Our latest Kotlin book — Reactive Programming with Kotlin — is now complete with ten new chapters that will take your reactive apps to the next level! And, for the next two weeks, you can get this book for $10 off!
Read on to learn:
- More about Reactive Programming with Kotlin
- What’s new in this edition of the book
- About the author
- How you can get your own copy!
- Section I: Getting Started with RxJava: Learn the basics of RxJava and explore what kinds of asynchronous programming problems RxJava addresses, and what kind of solutions it offers. Learn about the few basic classes that allow you to create and observe event sequences, which are the foundation of the Rx framework.
- Section II: Operators & Best Practices: Start by looking into filtering operators, which allow you to process some events but ignore others. Then, move on to transforming operators, which allow you to create and express complex data transformations.
- Section III: Intermediate RxJava: In this section, explore writing complete apps with RxJava that require you to take care of more intermediate topics than simply observing for events and processing them with Rx. In a full production-quality app, you will need to build an error handling strategy, do more advanced multi-threading processing, create a solid test suite, and more.
- Section IV: RxJava Community Cookbook: Explore a few of the many community open source projects. The section contains four short cookbook-style chapters that look briefly into four community projects that help you with binding Android Views, talking to your server with Retrofit, persisting preferences data, and handling user permissions.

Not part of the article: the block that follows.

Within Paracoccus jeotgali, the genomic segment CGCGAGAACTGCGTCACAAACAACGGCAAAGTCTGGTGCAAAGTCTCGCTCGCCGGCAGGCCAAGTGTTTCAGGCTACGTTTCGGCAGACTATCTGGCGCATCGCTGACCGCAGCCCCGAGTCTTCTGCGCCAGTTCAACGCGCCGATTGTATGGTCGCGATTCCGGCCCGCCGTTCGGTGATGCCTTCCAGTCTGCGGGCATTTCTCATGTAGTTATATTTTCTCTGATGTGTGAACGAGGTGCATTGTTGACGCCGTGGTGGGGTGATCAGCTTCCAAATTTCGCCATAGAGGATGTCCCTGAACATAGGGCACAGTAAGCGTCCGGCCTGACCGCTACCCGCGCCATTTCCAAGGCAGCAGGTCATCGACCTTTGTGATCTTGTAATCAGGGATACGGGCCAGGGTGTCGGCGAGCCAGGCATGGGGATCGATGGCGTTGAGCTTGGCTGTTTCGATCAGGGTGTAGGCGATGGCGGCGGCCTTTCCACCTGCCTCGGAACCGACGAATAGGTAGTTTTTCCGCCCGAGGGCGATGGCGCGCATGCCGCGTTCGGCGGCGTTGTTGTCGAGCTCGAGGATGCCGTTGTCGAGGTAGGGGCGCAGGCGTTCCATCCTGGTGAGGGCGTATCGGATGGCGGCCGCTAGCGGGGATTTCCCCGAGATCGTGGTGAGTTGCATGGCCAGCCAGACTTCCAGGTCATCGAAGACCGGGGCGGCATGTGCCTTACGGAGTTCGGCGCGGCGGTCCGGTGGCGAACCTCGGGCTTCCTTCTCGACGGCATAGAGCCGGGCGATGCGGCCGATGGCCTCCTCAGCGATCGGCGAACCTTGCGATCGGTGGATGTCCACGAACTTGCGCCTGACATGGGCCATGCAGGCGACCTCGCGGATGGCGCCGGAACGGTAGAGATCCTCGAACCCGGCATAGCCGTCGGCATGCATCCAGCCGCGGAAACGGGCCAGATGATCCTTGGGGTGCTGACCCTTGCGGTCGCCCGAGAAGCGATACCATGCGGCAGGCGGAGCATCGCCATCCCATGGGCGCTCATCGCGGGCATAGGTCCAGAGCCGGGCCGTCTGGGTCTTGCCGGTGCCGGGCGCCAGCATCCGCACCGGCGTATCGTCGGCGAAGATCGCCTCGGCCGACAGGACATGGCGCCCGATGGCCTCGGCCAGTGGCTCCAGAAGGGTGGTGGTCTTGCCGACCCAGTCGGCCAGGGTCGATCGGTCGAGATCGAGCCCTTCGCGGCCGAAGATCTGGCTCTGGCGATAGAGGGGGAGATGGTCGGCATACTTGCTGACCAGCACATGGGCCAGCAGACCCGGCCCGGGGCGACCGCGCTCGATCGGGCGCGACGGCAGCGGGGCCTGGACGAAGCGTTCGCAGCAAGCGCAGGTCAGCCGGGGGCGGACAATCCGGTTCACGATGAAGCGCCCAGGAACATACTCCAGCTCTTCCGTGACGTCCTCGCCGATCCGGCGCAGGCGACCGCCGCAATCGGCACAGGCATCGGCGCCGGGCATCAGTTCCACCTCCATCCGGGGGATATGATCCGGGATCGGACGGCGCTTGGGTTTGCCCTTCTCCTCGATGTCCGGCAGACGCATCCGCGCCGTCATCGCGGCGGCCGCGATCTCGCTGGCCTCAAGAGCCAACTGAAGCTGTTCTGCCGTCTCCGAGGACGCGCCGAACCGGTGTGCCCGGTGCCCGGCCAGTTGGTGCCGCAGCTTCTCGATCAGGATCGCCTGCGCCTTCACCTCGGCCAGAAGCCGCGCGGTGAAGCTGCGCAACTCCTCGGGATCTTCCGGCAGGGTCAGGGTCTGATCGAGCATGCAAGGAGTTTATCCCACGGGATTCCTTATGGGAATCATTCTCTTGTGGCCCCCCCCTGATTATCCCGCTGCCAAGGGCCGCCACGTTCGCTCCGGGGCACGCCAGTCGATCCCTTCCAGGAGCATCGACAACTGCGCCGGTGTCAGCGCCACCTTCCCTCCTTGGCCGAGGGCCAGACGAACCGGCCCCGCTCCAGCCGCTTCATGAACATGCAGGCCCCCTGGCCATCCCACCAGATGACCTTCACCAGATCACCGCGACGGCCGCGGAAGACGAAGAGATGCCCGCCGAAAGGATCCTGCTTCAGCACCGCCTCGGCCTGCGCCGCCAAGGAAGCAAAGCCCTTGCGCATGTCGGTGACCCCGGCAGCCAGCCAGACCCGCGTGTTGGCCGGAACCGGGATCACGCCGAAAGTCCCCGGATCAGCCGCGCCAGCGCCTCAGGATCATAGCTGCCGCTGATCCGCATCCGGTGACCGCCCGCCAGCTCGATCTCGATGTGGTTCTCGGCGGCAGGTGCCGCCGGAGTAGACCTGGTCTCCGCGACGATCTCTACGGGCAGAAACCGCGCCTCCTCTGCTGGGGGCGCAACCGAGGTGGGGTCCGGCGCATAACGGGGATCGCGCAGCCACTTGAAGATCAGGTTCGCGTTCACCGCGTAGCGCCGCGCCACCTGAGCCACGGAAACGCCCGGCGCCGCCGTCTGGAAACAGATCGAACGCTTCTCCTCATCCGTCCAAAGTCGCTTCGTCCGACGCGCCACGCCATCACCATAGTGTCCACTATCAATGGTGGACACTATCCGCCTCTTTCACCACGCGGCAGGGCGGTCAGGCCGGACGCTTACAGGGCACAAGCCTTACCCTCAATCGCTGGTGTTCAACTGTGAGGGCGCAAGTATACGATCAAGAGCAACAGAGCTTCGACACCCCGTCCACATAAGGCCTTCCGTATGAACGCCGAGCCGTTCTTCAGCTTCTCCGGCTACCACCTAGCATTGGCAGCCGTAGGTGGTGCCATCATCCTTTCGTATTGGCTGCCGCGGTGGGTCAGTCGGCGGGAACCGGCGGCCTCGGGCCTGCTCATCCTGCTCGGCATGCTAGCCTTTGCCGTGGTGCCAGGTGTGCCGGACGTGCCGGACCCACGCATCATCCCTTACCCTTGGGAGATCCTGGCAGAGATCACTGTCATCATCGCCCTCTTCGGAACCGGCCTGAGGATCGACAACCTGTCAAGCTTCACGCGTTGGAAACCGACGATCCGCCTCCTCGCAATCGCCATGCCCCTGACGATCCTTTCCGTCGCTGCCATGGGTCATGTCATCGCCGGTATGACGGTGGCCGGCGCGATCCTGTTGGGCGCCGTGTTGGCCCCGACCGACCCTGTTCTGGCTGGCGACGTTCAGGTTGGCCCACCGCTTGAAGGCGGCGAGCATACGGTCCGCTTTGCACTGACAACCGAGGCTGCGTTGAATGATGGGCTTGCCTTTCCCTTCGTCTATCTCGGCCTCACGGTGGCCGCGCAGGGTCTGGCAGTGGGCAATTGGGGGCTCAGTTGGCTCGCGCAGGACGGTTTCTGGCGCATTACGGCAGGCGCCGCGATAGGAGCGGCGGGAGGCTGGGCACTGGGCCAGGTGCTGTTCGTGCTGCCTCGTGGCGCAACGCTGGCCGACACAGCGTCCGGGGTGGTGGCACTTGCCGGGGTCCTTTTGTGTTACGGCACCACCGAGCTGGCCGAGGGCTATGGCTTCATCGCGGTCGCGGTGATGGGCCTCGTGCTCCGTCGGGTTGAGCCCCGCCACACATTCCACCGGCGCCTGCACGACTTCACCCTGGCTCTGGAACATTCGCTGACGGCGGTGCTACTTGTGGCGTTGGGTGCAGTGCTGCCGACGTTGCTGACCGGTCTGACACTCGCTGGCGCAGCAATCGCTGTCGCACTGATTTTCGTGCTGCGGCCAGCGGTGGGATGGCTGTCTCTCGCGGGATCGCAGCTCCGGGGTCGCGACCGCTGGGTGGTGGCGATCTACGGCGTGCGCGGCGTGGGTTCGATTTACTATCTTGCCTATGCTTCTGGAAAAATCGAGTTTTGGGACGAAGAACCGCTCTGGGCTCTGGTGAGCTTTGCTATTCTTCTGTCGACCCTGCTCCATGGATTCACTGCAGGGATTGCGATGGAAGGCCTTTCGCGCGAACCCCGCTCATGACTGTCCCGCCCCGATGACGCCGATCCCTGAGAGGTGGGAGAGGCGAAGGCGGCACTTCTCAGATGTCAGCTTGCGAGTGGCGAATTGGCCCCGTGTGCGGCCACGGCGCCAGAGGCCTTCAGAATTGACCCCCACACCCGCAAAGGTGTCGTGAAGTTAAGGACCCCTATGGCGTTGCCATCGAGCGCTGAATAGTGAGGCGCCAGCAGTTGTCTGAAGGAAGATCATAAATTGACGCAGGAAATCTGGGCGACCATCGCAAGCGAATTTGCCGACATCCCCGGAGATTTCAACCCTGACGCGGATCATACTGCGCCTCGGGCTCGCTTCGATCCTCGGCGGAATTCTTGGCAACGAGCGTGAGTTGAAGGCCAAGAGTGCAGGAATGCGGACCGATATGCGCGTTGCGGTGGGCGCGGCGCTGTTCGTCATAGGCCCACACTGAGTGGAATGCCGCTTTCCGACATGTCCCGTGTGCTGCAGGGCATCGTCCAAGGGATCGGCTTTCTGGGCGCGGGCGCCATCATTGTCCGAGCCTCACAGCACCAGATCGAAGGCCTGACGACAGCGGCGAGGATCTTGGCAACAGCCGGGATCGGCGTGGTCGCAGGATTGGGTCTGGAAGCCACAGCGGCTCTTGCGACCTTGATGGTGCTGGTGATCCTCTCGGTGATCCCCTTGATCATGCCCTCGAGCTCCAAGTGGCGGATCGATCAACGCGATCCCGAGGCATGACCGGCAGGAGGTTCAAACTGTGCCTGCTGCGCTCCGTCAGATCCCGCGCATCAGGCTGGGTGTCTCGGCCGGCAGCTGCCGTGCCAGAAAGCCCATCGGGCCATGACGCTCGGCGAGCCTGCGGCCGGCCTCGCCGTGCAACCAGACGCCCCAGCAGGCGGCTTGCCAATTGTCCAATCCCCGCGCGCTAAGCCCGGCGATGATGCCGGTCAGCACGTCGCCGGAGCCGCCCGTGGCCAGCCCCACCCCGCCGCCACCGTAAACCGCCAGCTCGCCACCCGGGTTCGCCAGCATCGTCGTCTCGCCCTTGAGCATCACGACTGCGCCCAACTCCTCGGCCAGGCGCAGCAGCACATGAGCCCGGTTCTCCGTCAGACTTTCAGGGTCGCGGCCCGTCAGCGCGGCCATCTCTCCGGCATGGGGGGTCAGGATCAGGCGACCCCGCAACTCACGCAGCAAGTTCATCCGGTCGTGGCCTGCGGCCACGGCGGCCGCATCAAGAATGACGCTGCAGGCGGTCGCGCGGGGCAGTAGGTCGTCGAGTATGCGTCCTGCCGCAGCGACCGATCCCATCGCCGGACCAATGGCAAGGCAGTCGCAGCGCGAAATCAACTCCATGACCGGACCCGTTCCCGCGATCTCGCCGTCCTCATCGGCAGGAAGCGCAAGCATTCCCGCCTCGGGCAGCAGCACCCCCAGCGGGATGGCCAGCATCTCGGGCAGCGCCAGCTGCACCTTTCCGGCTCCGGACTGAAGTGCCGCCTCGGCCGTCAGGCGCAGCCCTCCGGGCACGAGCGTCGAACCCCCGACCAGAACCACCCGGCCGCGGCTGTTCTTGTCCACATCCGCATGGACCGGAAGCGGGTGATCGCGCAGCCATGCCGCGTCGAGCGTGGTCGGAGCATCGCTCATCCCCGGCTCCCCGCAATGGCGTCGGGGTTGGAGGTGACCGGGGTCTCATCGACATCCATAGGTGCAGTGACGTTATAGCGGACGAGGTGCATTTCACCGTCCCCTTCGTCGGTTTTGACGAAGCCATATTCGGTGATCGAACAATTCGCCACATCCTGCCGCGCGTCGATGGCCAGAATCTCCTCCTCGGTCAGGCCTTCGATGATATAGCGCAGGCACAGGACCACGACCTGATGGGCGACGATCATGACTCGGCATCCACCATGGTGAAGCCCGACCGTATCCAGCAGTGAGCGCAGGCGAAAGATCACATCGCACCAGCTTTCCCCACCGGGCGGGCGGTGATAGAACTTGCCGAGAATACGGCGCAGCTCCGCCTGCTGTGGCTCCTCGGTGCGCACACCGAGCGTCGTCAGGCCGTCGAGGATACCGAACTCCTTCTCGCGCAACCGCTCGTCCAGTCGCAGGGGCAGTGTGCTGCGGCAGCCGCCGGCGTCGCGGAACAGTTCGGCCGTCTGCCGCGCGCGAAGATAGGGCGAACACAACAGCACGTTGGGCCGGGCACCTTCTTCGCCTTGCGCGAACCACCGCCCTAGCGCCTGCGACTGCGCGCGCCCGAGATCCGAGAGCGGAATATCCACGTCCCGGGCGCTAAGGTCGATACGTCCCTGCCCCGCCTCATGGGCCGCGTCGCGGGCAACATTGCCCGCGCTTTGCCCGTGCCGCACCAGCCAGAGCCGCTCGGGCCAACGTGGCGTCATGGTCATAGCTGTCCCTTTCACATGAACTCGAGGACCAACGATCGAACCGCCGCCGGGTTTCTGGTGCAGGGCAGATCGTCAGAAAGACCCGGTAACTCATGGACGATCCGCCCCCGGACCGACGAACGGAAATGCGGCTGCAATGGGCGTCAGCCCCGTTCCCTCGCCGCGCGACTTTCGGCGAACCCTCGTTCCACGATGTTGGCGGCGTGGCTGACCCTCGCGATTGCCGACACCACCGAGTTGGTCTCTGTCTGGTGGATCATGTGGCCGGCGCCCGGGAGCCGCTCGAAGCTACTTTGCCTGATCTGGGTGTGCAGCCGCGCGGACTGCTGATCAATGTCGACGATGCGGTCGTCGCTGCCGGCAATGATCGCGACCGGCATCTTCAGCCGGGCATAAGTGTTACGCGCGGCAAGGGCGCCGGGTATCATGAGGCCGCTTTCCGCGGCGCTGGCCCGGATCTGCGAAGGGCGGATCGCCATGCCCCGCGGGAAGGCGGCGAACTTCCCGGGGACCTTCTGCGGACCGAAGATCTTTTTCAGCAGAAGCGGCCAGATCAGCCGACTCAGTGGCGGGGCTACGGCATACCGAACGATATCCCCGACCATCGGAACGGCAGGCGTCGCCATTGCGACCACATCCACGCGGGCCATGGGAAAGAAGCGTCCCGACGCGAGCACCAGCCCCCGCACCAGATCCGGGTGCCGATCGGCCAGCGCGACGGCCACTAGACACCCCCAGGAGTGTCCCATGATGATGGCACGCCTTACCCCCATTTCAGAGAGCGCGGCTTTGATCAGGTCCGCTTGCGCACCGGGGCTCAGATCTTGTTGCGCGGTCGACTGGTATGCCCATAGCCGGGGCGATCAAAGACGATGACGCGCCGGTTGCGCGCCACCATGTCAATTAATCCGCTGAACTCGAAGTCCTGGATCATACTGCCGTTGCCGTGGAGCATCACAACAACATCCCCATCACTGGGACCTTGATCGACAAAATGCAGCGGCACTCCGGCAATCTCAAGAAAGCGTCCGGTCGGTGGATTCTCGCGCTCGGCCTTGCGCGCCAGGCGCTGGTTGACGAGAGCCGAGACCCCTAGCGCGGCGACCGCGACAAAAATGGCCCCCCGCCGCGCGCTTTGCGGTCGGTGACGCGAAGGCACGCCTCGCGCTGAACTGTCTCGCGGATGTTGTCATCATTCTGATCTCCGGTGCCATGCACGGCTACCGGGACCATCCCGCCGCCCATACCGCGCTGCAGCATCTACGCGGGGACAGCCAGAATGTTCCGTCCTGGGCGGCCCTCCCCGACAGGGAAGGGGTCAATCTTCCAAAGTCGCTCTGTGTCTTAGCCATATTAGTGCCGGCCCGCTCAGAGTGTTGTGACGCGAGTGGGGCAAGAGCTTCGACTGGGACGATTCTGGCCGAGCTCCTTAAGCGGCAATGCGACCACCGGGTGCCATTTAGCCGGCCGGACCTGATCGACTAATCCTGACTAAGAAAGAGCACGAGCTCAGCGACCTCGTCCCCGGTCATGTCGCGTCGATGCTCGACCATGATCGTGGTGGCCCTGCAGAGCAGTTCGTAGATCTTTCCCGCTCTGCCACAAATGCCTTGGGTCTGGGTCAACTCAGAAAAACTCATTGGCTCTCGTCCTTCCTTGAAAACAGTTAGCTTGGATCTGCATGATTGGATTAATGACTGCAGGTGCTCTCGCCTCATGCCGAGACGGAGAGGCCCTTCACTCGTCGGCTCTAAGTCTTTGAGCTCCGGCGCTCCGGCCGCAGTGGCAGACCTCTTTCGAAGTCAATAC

- Section V: Putting It All Together: The two chapters in this section are going to help you learn how to build real-life applications with RxJava. Once you finish working through this section, you will be one of the top RxJava developers out there.
- Intro to Schedulers: This chapter will cover the beauty behind schedulers, where you’ll learn why the Rx abstraction is so powerful and why working with asynchronous programming is far less less painful than using locks or queues.
- Flowables & Backpressure: Observables are very powerful, but what happens if a subscriber can’t keep up with the next events? You’ll see how to handle this situation using Flowables.
- Testing RxJava Code: Testing your code is at the heart of writing good software— RxJava comes with lots of nifty tricks for testing everything under the sun.
- Creating Custom Reactive Extensions: Beyond using the elements made available directly by RxJava, you can also create RxJava wrappers around existing non-Rx frameworks. You’ll learn how to create and incorporate such wrappers into your reactive application.
- RxBindings: You’ll learn how the extremely handy library RxBinding takes care of making reactive bindings for the Android View classes, and see how to use RxBinding in an app.
- Retrofit: In earlier chapters, you’ve used Retrofit to add networking to your reactive apps. In this chapter, explore exactly how Retrofit interfaces with the Rx world and see how you can take advantage of all that it offers.